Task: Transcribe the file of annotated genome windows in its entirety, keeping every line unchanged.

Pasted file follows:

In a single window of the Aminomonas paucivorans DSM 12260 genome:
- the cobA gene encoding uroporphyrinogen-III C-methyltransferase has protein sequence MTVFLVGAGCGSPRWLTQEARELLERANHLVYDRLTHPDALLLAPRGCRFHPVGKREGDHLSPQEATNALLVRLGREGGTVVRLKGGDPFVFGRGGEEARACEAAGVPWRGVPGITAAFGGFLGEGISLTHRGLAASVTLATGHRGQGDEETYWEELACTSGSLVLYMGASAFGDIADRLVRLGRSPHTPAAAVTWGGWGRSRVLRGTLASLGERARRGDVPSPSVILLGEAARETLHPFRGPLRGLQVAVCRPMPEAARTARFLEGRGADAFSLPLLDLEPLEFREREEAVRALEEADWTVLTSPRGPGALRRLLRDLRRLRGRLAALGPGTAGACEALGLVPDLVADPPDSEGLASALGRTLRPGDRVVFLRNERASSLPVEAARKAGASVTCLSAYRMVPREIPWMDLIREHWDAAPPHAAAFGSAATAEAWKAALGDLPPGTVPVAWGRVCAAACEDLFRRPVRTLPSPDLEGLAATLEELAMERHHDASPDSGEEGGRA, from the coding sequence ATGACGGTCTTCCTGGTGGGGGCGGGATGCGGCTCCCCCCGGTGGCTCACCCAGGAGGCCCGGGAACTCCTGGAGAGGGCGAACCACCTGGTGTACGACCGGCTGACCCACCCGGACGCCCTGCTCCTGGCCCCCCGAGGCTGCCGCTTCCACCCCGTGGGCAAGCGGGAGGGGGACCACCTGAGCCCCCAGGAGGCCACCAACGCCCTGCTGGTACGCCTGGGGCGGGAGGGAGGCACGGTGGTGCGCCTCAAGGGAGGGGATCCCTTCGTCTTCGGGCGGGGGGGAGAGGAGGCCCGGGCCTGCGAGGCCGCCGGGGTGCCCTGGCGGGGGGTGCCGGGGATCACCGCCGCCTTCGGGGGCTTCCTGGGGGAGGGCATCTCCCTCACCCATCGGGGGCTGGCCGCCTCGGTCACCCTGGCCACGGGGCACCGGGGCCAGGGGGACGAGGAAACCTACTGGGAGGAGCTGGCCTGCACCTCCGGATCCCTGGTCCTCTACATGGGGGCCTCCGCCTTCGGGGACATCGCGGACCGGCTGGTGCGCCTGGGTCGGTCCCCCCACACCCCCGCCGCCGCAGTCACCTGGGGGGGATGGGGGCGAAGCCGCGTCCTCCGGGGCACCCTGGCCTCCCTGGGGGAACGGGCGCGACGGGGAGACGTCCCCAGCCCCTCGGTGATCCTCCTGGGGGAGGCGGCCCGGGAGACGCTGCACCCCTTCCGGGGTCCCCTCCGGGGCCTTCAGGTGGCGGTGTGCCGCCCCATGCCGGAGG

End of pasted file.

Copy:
In a single window of the Aminomonas paucivorans DSM 12260 genome:
- the cobA gene encoding uroporphyrinogen-III C-methyltransferase has protein sequence MTVFLVGAGCGSPRWLTQEARELLERANHLVYDRLTHPDALLLAPRGCRFHPVGKREGDHLSPQEATNALLVRLGREGGTVVRLKGGDPFVFGRGGEEARACEAAGVPWRGVPGITAAFGGFLGEGISLTHRGLAASVTLATGHRGQGDEETYWEELACTSGSLVLYMGASAFGDIADRLVRLGRSPHTPAAAVTWGGWGRSRVLRGTLASLGERARRGDVPSPSVILLGEAARETLHPFRGPLRGLQVAVCRPMPEAARTARFLEGRGADAFSLPLLDLEPLEFREREEAVRALEEADWTVLTSPRGPGALRRLLRDLRRLRGRLAALGPGTAGACEALGLVPDLVADPPDSEGLASALGRTLRPGDRVVFLRNERASSLPVEAARKAGASVTCLSAYRMVPREIPWMDLIREHWDAAPPHAAAFGSAATAEAWKAALGDLPPGTVPVAWGRVCAAACEDLFRRPVRTLPSPDLEGLAATLEELAMERHHDASPDSGEEGGRA, from the coding sequence ATGACGGTCTTCCTGGTGGGGGCGGGATGCGGCTCCCCCCGGTGGCTCACCCAGGAGGCCCGGGAACTCCTGGAGAGGGCGAACCACCTGGTGTACGACCGGCTGACCCACCCGGACGCCCTGCTCCTGGCCCCCCGAGGCTGCCGCTTCCACCCCGTGGGCAAGCGGGAGGGGGACCACCTGAGCCCCCAGGAGGCCACCAACGCCCTGCTGGTACGCCTGGGGCGGGAGGGAGGCACGGTGGTGCGCCTCAAGGGAGGGGATCCCTTCGTCTTCGGGCGGGGGGGAGAGGAGGCCCGGGCCTGCGAGGCCGCCGGGGTGCCCTGGCGGGGGGTGCCGGGGATCACCGCCGCCTTCGGGGGCTTCCTGGGGGAGGGCATCTCCCTCACCCATCGGGGGCTGGCCGCCTCGGTCACCCTGGCCACGGGGCACCGGGGCCAGGGGGACGAGGAAACCTACTGGGAGGAGCTGGCCTGCACCTCCGGATCCCTGGTCCTCTACATGGGGGCCTCCGCCTTCGGGGACATCGCGGACCGGCTGGTGCGCCTGGGTCGGTCCCCCCACACCCCCGCCGCCGCAGTCACCTGGGGGGGATGGGGGCGAAGCCGCGTCCTCCGGGGCACCCTGGCCTCCCTGGGGGAACGGGCGCGACGGGGAGACGTCCCCAGCCCCTCGGTGATCCTCCTGGGGGAGGCGGCCCGGGAGACGCTGCACCCCTTCCGGGGTCCCCTCCGGGGCCTTCAGGTGGCGGTGTGCCGCCCCATGCCGGAGG